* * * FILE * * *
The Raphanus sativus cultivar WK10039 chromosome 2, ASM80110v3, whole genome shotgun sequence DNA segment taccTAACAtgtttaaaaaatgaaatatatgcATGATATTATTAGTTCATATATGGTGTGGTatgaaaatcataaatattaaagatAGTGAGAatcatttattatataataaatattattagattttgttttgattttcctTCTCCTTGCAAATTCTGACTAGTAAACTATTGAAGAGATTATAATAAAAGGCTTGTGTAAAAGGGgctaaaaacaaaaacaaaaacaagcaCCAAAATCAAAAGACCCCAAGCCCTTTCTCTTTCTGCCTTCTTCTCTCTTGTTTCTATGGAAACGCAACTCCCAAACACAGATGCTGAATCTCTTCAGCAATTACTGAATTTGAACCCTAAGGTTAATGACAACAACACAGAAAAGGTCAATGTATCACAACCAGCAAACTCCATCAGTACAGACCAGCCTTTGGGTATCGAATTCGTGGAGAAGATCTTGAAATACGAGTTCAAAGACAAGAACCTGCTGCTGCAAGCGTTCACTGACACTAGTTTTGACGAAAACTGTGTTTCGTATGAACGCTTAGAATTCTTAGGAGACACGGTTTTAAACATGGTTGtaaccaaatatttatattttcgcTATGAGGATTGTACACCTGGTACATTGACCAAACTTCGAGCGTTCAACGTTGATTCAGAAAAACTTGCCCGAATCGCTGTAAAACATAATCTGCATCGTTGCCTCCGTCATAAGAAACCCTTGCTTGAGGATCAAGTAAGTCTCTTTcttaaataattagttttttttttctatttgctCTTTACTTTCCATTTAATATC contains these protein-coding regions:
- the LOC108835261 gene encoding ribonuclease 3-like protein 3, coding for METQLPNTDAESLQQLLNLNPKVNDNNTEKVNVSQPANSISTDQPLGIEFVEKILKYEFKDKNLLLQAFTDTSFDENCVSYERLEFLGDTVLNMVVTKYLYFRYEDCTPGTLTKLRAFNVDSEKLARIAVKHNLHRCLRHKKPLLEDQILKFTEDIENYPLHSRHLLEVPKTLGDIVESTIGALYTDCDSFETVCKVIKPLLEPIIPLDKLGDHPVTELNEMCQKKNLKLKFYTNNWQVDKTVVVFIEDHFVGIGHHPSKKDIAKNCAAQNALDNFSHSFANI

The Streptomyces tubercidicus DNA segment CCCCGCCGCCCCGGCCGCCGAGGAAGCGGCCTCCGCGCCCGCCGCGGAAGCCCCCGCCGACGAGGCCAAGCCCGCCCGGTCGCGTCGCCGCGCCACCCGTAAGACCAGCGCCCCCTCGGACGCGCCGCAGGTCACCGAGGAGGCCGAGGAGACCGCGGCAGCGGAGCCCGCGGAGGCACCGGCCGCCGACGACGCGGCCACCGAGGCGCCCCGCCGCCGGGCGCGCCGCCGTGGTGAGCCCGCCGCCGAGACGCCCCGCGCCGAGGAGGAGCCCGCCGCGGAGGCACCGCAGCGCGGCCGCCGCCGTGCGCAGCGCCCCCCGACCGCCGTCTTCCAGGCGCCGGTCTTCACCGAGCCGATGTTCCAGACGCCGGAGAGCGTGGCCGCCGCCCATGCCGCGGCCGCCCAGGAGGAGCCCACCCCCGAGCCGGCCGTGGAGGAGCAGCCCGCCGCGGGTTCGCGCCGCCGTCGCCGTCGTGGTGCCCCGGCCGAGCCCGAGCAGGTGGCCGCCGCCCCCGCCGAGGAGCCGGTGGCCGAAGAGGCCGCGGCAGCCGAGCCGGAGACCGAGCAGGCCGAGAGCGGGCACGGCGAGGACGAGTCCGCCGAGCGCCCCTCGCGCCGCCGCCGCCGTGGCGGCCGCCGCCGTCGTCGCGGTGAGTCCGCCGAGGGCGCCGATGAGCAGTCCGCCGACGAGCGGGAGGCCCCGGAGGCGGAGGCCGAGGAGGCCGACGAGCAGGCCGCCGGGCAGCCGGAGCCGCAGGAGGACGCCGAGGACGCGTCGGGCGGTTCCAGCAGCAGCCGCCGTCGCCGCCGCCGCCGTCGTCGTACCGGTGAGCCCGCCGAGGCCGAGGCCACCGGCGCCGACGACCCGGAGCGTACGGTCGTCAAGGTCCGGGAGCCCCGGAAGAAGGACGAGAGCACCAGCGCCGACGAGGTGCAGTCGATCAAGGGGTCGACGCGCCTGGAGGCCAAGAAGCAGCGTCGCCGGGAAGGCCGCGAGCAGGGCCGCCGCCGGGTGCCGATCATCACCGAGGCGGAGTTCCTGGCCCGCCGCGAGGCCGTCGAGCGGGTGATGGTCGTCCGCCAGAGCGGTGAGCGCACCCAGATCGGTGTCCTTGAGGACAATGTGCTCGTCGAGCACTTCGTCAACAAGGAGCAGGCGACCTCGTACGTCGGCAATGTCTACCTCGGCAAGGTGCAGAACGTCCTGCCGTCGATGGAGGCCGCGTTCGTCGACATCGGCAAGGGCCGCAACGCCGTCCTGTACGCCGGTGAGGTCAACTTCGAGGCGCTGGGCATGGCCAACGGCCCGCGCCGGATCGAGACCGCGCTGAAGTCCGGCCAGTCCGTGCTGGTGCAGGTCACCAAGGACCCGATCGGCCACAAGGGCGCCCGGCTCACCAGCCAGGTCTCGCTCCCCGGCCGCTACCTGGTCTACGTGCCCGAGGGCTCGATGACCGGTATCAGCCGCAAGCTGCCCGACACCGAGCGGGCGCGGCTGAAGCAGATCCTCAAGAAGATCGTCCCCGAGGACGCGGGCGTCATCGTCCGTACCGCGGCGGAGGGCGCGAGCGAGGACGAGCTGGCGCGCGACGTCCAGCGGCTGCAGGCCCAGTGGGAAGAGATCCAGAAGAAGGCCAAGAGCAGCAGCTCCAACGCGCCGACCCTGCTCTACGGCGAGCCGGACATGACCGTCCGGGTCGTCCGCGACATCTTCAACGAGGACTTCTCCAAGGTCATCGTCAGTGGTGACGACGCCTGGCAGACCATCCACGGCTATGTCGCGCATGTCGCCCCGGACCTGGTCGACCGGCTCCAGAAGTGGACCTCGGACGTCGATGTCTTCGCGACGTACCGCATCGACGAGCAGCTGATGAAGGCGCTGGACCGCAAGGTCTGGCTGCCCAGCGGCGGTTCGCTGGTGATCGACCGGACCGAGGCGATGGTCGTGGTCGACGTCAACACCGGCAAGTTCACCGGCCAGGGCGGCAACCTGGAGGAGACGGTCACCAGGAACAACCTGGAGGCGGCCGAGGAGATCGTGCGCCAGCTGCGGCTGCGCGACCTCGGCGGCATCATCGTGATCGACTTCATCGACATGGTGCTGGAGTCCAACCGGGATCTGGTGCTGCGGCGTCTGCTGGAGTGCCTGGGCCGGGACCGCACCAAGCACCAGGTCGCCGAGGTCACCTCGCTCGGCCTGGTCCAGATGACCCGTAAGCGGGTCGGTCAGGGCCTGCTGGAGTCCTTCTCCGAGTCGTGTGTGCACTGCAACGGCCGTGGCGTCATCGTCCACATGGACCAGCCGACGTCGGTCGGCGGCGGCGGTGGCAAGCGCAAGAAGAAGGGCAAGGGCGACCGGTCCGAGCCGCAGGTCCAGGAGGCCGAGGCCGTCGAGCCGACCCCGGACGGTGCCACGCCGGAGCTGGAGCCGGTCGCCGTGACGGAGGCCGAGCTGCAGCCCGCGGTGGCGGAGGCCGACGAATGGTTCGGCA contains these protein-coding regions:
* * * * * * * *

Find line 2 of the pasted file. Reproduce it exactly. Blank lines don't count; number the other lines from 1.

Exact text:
- the LOC108835261 gene encoding ribonuclease 3-like protein 3, coding for METQLPNTDAESLQQLLNLNPKVNDNNTEKVNVSQPANSISTDQPLGIEFVEKILKYEFKDKNLLLQAFTDTSFDENCVSYERLEFLGDTVLNMVVTKYLYFRYEDCTPGTLTKLRAFNVDSEKLARIAVKHNLHRCLRHKKPLLEDQILKFTEDIENYPLHSRHLLEVPKTLGDIVESTIGALYTDCDSFETVCKVIKPLLEPIIPLDKLGDHPVTELNEMCQKKNLKLKFYTNNWQVDKTVVVFIEDHFVGIGHHPSKKDIAKNCAAQNALDNFSHSFANI